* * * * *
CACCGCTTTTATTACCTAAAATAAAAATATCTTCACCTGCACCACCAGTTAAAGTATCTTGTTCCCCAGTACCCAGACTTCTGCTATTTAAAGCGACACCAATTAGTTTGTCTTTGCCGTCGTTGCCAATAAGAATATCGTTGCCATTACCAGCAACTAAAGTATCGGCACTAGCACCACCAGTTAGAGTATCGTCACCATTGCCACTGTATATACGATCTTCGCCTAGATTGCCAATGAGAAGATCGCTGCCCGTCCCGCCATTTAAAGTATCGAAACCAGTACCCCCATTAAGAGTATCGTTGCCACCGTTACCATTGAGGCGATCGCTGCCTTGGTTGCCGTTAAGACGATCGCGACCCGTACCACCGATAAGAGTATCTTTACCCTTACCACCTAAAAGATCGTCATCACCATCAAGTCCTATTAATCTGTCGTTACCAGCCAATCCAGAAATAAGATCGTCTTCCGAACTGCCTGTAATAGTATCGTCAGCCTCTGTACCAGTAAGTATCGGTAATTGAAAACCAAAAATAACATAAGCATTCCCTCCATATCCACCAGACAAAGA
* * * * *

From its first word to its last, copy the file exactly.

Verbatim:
CACCGCTTTTATTACCTAAAATAAAAATATCTTCACCTGCACCACCAGTTAAAGTATCTTGTTCCCCAGTACCCAGACTTCTGCTATTTAAAGCGACACCAATTAGTTTGTCTTTGCCGTCGTTGCCAATAAGAATATCGTTGCCATTACCAGCAACTAAAGTATCGGCACTAGCACCACCAGTTAGAGTATCGTCACCATTGCCACTGTATATACGATCTTCGCCTAGATTGCCAATGAGAAGATCGCTGCCCGTCCCGCCATTTAAAGTATCGAAACCAGTACCCCCATTAAGAGTATCGTTGCCACCGTTACCATTGAGGCGATCGCTGCCTTGGTTGCCGTTAAGACGATCGCGACCCGTACCACCGATAAGAGTATCTTTACCCTTACCACCTAAAAGATCGTCATCACCATCAAGTCCTATTAATCTGTCGTTACCAGCCAATCCAGAAATAAGATCGTCTTCCGAACTGCCTGTAATAGTATCGTCAGCCTCTGTACCAGTAAGTATCGGTAATTGAAAACCAAAAATAACATAAGCATTCCCTCCATATCCACCAGACAAAGA